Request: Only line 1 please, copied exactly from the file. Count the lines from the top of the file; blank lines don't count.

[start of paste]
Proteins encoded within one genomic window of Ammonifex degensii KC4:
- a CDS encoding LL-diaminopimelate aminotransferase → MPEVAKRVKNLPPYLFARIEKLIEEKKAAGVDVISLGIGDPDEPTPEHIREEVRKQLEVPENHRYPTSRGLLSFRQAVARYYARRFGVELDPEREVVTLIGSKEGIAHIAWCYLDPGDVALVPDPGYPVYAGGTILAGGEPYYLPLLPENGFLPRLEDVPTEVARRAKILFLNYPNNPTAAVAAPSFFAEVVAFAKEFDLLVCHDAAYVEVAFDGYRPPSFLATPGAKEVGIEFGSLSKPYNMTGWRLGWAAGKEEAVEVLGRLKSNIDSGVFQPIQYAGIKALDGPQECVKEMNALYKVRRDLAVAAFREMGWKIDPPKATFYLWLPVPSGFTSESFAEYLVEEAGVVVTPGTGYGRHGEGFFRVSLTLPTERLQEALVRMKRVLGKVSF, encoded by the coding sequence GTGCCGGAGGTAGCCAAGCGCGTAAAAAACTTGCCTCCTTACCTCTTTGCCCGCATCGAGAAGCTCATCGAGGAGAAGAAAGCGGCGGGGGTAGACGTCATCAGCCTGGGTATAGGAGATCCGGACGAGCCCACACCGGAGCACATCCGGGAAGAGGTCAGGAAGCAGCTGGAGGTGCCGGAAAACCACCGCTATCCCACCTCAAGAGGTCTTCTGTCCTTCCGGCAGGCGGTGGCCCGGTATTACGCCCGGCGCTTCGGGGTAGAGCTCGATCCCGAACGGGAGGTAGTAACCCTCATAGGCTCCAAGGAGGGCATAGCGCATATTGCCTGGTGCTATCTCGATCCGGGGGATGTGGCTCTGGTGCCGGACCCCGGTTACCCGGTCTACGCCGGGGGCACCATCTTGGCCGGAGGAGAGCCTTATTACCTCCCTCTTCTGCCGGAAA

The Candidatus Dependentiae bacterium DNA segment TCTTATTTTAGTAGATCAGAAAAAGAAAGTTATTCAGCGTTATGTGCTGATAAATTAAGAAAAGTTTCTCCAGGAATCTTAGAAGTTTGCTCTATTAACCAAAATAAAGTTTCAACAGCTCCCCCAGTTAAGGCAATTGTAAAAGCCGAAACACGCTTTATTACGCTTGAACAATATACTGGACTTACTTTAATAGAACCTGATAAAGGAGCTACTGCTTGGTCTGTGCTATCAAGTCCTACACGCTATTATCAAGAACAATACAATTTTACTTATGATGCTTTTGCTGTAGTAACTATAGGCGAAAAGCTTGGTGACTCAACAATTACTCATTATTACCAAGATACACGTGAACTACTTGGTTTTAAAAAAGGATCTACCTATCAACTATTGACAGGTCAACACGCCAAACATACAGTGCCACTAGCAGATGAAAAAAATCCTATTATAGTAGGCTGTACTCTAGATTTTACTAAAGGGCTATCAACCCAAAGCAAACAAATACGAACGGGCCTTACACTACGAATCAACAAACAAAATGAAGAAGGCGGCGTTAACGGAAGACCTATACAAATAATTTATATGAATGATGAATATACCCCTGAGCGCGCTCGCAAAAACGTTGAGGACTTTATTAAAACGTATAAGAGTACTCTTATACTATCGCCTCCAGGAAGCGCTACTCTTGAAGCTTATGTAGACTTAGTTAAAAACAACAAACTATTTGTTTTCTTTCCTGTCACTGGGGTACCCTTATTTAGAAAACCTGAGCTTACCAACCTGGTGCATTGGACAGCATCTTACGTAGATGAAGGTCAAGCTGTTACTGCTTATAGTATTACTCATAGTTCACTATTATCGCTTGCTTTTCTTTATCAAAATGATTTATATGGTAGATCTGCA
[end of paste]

Proteins encoded within one genomic window of Ammonifex degensii KC4: